Men Standing Up: The Yorkshire-based charity helping male victims of domestic violence across the country

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It was a large increase in men presenting at Bradford Cyrenians homeless service who were fleeing from domestic abuse, which led to Men Standing Up (MSU) - a service supporting male survivors of domestic abuse and violence - in September 2014.

Since then, it has received more than 4,000 calls to its confidential helpline and helped more than 200 men find new long term accommodation after leaving abusive relationships.

It was a large increase in men presenting at Bradford Cyrenians homeless service who were fleeing from domestic abuse, which led to Men Standing Up (MSU) - a service supporting male survivors of domestic abuse and violence - in September 2014.

It was a large increase in men presenting at Bradford Cyrenians homeless service who were fleeing from domestic abuse, which led to Men Standing Up (MSU) - a service supporting male survivors of domestic abuse and violence - in September 2014.

The Bradford charity currently supports male victims from across Yorkshire and the rest of the country including London, Cornwall, Portsmouth and Brighton.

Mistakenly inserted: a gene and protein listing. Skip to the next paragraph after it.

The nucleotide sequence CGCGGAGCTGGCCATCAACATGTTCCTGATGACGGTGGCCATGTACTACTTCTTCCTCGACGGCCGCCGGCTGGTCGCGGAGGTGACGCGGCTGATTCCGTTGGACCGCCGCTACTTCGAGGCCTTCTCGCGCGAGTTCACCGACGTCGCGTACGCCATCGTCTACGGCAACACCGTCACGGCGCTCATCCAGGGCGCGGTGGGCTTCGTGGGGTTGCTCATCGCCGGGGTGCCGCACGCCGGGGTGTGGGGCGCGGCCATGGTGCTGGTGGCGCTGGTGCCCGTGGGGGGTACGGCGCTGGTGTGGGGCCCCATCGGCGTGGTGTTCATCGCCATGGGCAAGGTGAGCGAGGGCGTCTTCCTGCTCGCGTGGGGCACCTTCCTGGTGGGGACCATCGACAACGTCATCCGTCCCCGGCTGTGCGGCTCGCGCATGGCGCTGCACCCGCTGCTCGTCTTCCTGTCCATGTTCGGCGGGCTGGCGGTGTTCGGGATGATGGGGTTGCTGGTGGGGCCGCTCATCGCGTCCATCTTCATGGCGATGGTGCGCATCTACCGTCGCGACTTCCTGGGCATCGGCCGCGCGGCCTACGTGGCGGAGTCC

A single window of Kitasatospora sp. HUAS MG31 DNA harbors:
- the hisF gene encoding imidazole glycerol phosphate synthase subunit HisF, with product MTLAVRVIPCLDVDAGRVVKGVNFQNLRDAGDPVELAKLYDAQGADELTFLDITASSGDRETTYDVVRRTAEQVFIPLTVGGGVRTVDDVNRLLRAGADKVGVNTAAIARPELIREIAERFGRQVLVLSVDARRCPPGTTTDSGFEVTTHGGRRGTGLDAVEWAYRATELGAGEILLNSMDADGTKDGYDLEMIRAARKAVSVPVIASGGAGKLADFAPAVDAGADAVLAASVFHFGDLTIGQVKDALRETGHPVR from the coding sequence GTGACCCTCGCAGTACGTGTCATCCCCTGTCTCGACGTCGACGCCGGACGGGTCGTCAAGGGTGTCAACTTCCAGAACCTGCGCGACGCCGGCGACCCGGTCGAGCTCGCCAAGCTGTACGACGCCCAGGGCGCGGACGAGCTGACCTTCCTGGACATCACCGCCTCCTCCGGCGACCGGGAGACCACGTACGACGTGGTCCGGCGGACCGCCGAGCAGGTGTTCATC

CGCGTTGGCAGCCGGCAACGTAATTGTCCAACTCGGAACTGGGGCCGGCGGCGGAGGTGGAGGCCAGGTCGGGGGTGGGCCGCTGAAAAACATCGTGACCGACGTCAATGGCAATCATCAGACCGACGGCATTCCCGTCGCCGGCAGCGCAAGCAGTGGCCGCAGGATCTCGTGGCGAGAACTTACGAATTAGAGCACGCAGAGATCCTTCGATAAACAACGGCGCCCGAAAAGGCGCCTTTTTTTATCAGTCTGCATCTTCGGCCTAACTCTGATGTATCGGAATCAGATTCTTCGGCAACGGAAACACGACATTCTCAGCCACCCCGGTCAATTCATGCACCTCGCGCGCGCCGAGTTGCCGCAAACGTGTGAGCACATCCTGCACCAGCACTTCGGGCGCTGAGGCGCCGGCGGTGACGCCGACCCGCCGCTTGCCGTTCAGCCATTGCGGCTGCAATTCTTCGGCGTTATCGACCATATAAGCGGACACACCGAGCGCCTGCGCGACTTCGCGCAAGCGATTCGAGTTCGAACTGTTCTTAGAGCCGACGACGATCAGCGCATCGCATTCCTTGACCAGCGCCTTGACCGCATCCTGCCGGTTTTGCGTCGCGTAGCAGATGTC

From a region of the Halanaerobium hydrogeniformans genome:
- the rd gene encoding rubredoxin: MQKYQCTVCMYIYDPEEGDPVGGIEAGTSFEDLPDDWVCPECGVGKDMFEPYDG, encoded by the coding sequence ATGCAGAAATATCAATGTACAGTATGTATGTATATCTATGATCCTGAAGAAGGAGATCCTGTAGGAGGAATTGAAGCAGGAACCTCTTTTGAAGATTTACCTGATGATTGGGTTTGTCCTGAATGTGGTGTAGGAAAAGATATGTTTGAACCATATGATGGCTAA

Funded by grants from the National Lottery, MSU services include crash pads - emergency accommodation for men in a crisis situation; a freephone confidential helpline, temporary accommodation in sanctuary housing; furnished tenancies in secure accommodation, floating support, telephone support, and a men's peer support group.

Since September 2014, there have been 712 referrals to MSU and 4,363 calls made to the service's helpine.

A total of 72 men have accessed the crash pad since it was set up in 2016, while 59 men have been temporarily housed at the charity's dispersed accommodation. 201 men have been supported to move into other long term accommodation.

MSU Manager Rachel Chadwick said: "Although over the past few years there has been more awareness regarding male domestic abuse, there are still a lot of negative messages around male victims.

"From our experience before accessing MSU, our service users have said they feel invisible as a victim of domestic abuse.

"Because of the lack of provision nationally, men just don't know where to go for support, instead they can turn to drugs, alcohol, self-harm and even suicide.

"Men need to know there are specialist services out there to support them with domestic abuse and more services need to be developed.

Anyone wishing to find out more about MSU can click here.